Re: [loopantennas] Digest Number 520
> I live in a mobile home and I am not allowed any type of outdoorIf your mobile has metal siding or roofing, you are going to be very
> I want to know if those small loop antennas from MFJ really work. The
> price is high but if it works then I don't mind paying.
> I like the idea of it being very small but I am also worried about how
> well it will work or not work because the next mobile home is only 15
> feet from my home.
> Has anyone on this list owned or used on?
> I'm in no rush but MFJ does make some out of the world claims.
> The mobile home has three dimmer switches and an electric heater.
> They do generate QRN.
> Will this affect the operational quality of the small loop?
> Thank you for reading my post
disappointed. Even if just wood construction, using it indoors is
not going to be as good as outdoors, just judging from my experience
with receiving. How about a whip or mast antenna, even one like a
mobile ham radio antenna? Like one of the 'Hamstick' single banders
for cars? These are not very prominent. Otherwise some people have
advised using some kind of flagpole, something with a flag on it, to
make it more acceptable and disguise its main purpose. Another thing
that has been done is to have the mobile antenna on top your parked
car, like with a mag mount, and then snake (sneak) the coax into your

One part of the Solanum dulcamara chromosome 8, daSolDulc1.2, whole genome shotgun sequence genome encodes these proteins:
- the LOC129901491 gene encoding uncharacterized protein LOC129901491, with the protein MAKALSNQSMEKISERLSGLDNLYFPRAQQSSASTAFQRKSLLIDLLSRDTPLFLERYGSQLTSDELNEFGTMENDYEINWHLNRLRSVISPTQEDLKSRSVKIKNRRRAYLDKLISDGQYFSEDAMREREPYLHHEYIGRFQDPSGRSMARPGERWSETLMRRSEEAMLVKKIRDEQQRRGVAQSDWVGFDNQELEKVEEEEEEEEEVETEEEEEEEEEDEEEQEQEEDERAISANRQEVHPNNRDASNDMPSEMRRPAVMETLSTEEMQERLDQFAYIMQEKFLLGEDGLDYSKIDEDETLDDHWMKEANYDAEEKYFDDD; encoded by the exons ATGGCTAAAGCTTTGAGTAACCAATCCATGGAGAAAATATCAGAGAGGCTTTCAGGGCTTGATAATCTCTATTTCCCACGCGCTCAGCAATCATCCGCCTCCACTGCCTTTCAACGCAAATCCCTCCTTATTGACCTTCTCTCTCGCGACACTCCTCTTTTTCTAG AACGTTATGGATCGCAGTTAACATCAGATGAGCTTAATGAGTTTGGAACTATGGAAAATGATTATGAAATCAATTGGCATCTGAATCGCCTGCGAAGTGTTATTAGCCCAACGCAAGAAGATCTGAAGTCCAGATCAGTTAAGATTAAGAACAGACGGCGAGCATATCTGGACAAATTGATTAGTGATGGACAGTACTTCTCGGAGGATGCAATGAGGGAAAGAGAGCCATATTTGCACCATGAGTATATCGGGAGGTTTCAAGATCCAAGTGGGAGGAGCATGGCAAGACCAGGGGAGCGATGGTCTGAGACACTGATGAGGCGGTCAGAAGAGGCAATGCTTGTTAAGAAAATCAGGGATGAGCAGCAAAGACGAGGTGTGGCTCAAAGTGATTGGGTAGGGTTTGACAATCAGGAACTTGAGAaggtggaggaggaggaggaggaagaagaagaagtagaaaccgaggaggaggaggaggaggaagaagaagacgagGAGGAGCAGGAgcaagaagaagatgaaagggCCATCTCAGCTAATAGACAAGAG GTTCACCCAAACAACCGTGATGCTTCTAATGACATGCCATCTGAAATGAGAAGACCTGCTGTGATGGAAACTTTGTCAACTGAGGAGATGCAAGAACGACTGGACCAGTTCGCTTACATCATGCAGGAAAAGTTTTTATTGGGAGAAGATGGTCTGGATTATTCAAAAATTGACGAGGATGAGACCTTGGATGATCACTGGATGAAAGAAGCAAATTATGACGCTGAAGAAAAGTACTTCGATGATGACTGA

home. What i would do before spending $400+ on the MFJ loop, is
to try a 'Hamstick' or even a wire dipole laid on the (nonmetallic) roof
of your unit, or if the side is wood, a thin wire dipole held off the wall
by push pins. Think of yourself as a spy. You will need an antenna
tuner probably, or have to prune the antenna from its book length,
because of its proximity to ground and the building surface. Also
if you use a horizntal wire instead of a vertical type, your angle of
transmission is going to be much higher than optimum for DX, but
you will do fine for state-wide contacts and farther out to maybe?
1000 miles. In one apartment i lived in, i loaded up the metal rain
gutters and down conduit, with an old Navy transmitter that could
load random wire antennas, and had this kind of range.
If you do use a vehicle mobile antenna, another idea is to only
deploy it at night. Of course, you will have to make sure you
are not getting into the neighbor's TV or audio equipment, and
you may have to limit your transmit power. The only bad
thing now is, there's a whole lot more noise sources about, from
computers to light dimmers. You will have to turn your controlled
lights full-on or full-off to get rid of the terrible, terrible pulse noise.
If your neighbor has them too, you are really out of luck on any
band from maybe 10 or 7 MHz down. A mag loop like the MFJ
will diminish the noise quite a bit. I have found in real noisy
environments on the AM-BC band, using only the radio's
internal loop will allow reception of distant AM stations that
with even a short indoor whip or wire antenna, was impossibly
noisey. Good luck - with some ingenuity i'm sure you can figure
out a solution. The noise is going to be your worst problem.
If you can deal with that, some kind of basic but hidden wire
antenna should get you on the air. -Hue Miller